- Walking It Off
- Eastern Washington University Press , 196 pp.
Abbey’s Surrogate Son
Doug Peacock’s reputation frequently precedes him as does that of his late, larger-than-life friend and father figure Edward Abbey. The author is known for his close encounters and near relationships with grizzlies. Abbey is known as a wild voice of the wilderness. Peacock takes us along on a curious and often painful walk with the eccentric and unique pair in his book Walking It Off: A Veteran’s Chronicle of War And Wilderness.
Roaming from the arid, scorching vastness of the Sonoran desert to his beloved Grizzly Hilton along the western edge of Glacier National Park to burying his friend in the southwest, the author reveals with admirable and uncommon candor his innermost torments including those of trying to define his relationship with Abbey, who did much to make Peacock famous by basing his character Hayduke on him in his novel The Monkey Wrench Gang. The author is ambivalent, to say the least, about this literary notoriety that seeped into nearly every corner of his life. Along the way in Walking It Off Peacock includes an interstitial story about his experiences in the Himalayas of Nepal. A nice touch that lends depth through both a variance in pace and setting and by the addition of a companion narrative.
A Midwesterner at birth, Peacock volunteered for an intense combat tour in Vietnam as a Green Beret medic. Like many of his fellow soldiers, he returned home greatly changed to an equally troubled America. Happenstance joined him up with a group of desert rat wilderness anarchists led by Abbey. Despite their stormy, almost father-and-son relationship, Abbey and Peacock traveled and explored some of the planet’s wildest places, including the Cabeza Prieta desert and the Escalante wilderness.
Having lost a dear friend who was considerably older than me, I can understand the turbulent dynamics of things between Peacock and Abbey. Are we equals? Father and son? Or what?
After burying his friend and mentor in the Southwest desert in 1989, Peacock embarked on a risky trail of adventure and discovery. With his war experiences returning with horrific fury and his domestic life unraveling, he turned to the wild country to confront death and ultimately renew his life.
Peacock, who lives in Livingston, Montana with his wife Andrea, is widely known for his excellent book Grizzly Years, an account of many seasons spent studying the grizzlies of the West. He’s become an articulate environmental individualist writing about and dedicated to preserving the last remaining wilderness.
As Pulitzer Prize winner and Vietnam veteran Phil Caputo says of the author and this book, “Doug Peacock is a direct literary descendant of Thoreau, with a few genes from Audubon and his mentor Edward Abbey, thrown in for good measure. His response to the natural world is visceral, intellectual and spiritual at the same time. In this book, he writes about it beautifully, in prose that begs favorable comparison to the best of Peter Matthiessen…Walking It Off shows that wilderness, like a great work of art, possesses an intrinsic value in its power to restore, revitalize, to heal the stricken soul. His meditations on war and wilderness are painfully apt today.”
Writing about the aftermath of the war and what he is experiencing was one of the most interesting and intriguing aspects of the book. I grew up during Vietnam and was nearly drafted. Many of my friends were not so fortunate. A number of them (I sometimes think the lucky ones) were killed over in those jungles. Others came back ravaged by heroin addiction, maimed, disfigured, mangled emotionally. I’ve never known what to say or ask them. Was the country pretty? How was the food? Do you still have nightmares? And assorted other inanities. Instead I’ve kept an uneasy and somewhat guilty silence in these men’s presence. Peacock’s passionate and truthful writing on this has answered some of my questions and given me at least the beginnings of insight into the hell our Vietnam veterans face. That in itself makes Walking It Off worthwhile.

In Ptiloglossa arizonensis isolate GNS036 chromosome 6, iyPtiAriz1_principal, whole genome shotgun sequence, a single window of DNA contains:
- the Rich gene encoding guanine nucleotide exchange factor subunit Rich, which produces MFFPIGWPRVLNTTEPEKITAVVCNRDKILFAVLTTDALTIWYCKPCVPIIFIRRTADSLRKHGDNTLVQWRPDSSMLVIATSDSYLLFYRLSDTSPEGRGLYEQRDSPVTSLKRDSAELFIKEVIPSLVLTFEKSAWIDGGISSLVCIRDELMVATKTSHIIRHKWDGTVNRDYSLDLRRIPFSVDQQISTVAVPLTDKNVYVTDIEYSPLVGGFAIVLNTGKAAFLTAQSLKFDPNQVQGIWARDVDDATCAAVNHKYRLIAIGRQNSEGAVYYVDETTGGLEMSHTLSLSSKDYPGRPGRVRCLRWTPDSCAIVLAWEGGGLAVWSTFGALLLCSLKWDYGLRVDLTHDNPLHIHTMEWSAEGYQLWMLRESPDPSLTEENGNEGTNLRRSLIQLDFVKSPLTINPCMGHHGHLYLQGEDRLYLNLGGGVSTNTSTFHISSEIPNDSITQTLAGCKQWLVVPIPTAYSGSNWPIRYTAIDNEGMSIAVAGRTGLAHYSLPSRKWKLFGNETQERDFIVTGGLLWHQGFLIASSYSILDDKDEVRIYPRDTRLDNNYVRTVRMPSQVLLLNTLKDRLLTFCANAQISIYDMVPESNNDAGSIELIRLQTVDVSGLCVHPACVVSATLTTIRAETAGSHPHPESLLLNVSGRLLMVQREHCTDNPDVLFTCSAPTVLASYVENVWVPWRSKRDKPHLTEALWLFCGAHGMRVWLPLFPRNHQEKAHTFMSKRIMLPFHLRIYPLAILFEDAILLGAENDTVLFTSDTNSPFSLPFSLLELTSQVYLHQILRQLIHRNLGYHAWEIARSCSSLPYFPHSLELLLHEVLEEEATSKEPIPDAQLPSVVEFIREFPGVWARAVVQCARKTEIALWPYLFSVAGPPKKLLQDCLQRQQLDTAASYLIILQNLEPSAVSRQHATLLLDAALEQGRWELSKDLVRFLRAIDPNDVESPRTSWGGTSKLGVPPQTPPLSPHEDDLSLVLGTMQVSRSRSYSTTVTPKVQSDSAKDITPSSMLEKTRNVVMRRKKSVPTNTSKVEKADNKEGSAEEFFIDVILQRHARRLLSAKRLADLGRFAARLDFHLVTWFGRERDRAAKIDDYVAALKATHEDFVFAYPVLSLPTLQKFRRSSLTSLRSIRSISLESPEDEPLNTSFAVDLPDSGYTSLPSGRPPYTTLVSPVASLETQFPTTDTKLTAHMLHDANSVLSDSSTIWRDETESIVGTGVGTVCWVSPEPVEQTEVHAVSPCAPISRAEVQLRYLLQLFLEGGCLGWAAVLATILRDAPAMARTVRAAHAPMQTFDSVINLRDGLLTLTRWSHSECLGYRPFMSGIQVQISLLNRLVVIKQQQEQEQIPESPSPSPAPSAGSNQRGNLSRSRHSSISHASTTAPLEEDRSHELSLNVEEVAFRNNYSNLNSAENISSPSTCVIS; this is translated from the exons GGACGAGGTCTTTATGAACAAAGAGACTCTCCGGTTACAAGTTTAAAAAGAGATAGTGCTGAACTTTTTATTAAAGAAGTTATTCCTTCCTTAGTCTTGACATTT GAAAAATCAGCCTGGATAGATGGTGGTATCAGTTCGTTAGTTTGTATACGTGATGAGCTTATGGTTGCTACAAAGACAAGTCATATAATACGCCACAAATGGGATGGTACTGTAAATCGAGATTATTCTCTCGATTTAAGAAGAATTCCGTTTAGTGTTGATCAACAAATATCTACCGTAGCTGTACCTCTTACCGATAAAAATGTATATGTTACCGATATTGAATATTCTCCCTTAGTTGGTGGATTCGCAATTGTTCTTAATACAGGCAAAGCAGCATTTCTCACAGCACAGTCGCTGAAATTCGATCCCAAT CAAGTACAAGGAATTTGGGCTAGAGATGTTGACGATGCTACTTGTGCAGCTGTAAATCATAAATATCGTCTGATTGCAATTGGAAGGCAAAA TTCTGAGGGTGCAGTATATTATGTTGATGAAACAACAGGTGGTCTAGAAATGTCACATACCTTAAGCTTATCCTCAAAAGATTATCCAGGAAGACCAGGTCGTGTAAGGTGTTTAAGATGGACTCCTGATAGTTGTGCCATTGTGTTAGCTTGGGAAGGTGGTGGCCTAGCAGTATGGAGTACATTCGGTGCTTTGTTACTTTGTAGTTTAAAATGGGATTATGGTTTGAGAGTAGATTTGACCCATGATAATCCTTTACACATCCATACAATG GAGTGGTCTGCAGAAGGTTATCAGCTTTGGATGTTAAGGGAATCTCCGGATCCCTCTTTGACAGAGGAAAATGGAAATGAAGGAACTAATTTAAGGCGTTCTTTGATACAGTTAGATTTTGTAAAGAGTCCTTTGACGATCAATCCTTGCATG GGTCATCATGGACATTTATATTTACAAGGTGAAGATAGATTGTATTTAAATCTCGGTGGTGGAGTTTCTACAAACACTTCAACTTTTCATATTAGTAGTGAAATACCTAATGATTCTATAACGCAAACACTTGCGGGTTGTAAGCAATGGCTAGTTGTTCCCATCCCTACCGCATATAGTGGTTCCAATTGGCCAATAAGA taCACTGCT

As a result of his war experiences and other life incidents involving the land and the environment, Peacock writes with great insight concerning about the harsh nature of reality.
“In war, as in myth, no mortal can look at the naked face of reality and escape unscathed, innocence becomes impossible. It remains for men to complete this passage; the dark wisdom is absolutely relevant, the perfect time for all warriors, men as well as women, to return – if they can endure it – with the story of their journey.”
He also writes with equal passion, precision and beauty of the natural world.
“I see the entire drainage I have traversed, open scrub fields sweeping up beyond timberline to the gentle summits – several square miles of prime grizzly habitat. In afternoon light, the color is magnificent: red and yellow slopes punctuated by golden larch and subalpine fir; mountain ash all crimson and heavy with red berries. “
In the end, Walking It Off is a damn good book written from the heart by a good man trying to make both his way and his peace with the world.
John Holt and his wife, photographer Ginny Holt, are currently finishing up a pair of related books – “Yellowstone Drift: Floating the Past in Real-Time” (to be published by AK Press in February 2009) and “Searching For Native Color – Fly Fishing for Cutthroat Trout.” John’s work has appeared in publications that include “Men’s Journal,” “Fly Fisherman,” “Fly Rod and Reel,” “The Angling Report,” “American Angler,” “The Denver Post,” “Audubon,” “Briarpatch,” “counterpunch.org,” “Travel and Leisure,” “Art of Angling Journal,” “E – The Environmental Magazine,” “Field and Stream,” “Outside,” “Rolling Stone,” “Gray’s Sporting Journal” and “American Cowboy.” Chesapeake Bay Bridge